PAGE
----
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    I would say 'antediluvian', which means 'before the flood'; referring to the biblical flood in the old testament. It's used as a hyperbolic way to say something is very old. Jun 25, 2014 at 21:01
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    @mplungjan old phone networks linger for ever. It was only about a decade ago that most of the world shut down 1g analog systems. I don't know about where you live; but the 4 major US carriers are planning to continue operating their primary 2g networks for 2.5 to 6.5(?) or more years. (2.5 is ATT pulling its plug on jan1 2017, 6.5 is VZW being ambiguous about if 2021's the soonest they may shut it down or the longest they'll keep it up - I've seen both claims but never the original statement.) Jun 25, 2014 at 21:20

The short answer is no, I don't know of any English verb/adjective form of Galápagos - and when used as a noun, it's almost always referring to the geographic location. But there are plenty of other adjectives we can use to describe outdated things.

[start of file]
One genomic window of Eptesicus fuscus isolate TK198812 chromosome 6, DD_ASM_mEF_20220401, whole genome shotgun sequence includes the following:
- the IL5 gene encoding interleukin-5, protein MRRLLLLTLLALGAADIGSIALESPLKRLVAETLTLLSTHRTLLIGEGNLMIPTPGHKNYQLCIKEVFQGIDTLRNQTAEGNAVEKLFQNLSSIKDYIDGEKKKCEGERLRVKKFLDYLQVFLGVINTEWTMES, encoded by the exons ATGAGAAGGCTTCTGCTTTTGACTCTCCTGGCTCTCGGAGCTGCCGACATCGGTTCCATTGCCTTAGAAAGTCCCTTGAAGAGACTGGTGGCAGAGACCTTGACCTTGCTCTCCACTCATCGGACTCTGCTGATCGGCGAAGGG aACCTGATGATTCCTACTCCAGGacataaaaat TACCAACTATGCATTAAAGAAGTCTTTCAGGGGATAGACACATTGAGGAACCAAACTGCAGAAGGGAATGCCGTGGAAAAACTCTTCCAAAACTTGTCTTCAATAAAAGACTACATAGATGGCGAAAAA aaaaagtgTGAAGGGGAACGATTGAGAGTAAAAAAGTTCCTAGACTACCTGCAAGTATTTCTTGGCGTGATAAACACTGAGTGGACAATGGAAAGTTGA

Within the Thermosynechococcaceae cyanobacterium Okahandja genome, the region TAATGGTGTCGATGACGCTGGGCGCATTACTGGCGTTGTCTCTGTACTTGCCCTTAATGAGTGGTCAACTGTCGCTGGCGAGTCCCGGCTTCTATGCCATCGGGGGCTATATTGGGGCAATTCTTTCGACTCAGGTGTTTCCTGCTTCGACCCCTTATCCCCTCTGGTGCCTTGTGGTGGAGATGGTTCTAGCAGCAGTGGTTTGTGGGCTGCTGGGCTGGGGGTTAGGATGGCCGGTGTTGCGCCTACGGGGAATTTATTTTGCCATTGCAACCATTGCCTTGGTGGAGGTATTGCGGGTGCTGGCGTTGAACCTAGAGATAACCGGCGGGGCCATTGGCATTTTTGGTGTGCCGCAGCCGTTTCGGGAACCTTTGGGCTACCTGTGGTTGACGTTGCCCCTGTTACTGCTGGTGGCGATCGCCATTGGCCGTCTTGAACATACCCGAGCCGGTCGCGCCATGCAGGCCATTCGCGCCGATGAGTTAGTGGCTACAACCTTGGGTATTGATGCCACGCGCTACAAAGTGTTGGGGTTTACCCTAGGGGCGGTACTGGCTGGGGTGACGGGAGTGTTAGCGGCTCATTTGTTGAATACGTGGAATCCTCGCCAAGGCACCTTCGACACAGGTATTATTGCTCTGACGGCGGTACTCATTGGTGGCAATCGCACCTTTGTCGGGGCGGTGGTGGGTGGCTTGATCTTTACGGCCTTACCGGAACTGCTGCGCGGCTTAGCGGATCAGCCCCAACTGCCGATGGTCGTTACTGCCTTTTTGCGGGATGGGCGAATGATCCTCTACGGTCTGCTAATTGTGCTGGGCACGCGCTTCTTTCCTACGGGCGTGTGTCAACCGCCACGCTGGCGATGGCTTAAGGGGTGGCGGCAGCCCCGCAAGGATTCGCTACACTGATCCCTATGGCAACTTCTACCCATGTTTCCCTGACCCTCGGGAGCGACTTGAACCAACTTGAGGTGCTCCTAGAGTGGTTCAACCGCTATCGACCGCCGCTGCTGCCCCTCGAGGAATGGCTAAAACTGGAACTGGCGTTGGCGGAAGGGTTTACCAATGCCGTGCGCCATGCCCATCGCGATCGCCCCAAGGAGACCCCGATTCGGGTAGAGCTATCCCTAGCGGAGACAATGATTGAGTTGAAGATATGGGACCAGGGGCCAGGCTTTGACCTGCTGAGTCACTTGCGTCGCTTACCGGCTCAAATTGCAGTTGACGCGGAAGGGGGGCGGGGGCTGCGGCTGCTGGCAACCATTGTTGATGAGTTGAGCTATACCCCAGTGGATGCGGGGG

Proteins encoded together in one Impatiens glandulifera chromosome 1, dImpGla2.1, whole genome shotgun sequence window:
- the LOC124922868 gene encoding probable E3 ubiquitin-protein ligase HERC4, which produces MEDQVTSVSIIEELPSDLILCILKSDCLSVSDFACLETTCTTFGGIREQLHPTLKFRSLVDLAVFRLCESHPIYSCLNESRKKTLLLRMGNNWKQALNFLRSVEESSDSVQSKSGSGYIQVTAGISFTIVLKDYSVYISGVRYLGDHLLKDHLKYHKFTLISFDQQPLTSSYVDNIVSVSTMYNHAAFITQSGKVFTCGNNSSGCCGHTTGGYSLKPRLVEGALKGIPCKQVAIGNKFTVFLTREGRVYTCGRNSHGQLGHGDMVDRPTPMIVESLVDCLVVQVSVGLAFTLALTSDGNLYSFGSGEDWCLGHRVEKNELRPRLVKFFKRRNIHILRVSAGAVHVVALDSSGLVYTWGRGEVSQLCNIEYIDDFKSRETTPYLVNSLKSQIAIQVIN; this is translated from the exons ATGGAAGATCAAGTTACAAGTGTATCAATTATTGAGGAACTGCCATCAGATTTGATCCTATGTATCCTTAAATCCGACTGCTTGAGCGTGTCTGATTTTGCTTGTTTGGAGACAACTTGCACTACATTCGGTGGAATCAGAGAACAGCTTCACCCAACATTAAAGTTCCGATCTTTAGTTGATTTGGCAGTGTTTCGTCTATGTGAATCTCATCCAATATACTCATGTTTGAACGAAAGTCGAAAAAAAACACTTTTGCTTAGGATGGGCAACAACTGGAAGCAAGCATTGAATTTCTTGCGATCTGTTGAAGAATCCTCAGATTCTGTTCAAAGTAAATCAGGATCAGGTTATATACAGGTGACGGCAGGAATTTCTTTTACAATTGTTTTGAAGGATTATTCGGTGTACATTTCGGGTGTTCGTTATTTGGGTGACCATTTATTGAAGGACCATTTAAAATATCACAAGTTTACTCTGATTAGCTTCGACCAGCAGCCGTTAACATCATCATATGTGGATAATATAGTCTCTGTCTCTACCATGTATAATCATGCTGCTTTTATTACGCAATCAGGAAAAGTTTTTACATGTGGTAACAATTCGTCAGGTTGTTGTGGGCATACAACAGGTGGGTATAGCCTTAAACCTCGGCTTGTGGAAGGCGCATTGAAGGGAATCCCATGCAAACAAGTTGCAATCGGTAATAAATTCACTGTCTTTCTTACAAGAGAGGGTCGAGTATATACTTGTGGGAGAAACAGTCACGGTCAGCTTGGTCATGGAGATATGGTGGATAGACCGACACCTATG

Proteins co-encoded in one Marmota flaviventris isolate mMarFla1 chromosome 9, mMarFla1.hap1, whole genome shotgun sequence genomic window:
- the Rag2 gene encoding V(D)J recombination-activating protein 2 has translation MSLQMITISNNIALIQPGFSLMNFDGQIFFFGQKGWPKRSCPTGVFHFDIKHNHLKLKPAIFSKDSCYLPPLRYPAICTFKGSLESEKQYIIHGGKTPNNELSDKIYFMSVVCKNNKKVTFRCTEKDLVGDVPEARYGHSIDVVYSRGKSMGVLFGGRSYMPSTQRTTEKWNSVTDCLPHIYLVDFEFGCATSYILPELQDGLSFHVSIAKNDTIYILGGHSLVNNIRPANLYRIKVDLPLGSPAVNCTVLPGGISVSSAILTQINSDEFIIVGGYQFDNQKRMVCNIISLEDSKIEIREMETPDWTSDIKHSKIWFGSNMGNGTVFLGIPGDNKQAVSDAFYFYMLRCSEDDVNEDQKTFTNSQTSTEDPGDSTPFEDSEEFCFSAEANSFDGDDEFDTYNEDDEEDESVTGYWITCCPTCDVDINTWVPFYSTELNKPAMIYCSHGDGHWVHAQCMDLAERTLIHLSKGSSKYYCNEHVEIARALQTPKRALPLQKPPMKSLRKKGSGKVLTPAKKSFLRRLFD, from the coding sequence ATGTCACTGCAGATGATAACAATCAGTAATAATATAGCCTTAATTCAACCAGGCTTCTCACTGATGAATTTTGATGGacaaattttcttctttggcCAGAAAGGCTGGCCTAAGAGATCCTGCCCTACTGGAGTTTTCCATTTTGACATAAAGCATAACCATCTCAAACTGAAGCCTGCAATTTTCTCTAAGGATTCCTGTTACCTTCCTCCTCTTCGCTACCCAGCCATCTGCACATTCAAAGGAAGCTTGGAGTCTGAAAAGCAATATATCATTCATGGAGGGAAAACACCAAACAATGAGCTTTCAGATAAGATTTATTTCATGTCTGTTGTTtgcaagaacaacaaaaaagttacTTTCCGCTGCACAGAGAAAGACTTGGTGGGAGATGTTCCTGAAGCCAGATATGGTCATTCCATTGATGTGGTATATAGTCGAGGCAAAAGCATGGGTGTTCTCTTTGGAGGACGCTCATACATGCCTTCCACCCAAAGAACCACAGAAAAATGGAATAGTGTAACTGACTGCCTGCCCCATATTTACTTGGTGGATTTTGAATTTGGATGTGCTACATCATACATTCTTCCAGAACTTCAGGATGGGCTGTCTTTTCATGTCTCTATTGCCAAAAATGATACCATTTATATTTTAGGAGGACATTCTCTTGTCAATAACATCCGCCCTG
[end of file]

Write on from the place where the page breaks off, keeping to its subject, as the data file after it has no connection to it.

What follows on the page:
If you describe your phone as antique, dated, obsolete, or ancient, it conveys the idea that your phone is old, outdated, and should be replaced with a newer model. You can also use the term vintage, but that implies more of a positive connotation. (The owner of a "vintage phone" might be proud of how old it is and thus refuses to upgrade.)

For a more humorous effect, you can call your phone prehistoric or primordial - which aren't meant to be taken literally, but can be used to imply the phone is absurdly outdated. (Similar to dinosaur as previously mentioned)


As a (North) American, I have never heard of "Galapagos" being used that way, even though that may be the case in Japan.

I have a number of friends from that part of the world (Colombia, Ecuador, Peru) that have told me, "we sometimes feel that Japan is closer to us than the United States." One of those countries (Peru) elected a President of Japanese ancestry, the United States never has (so far).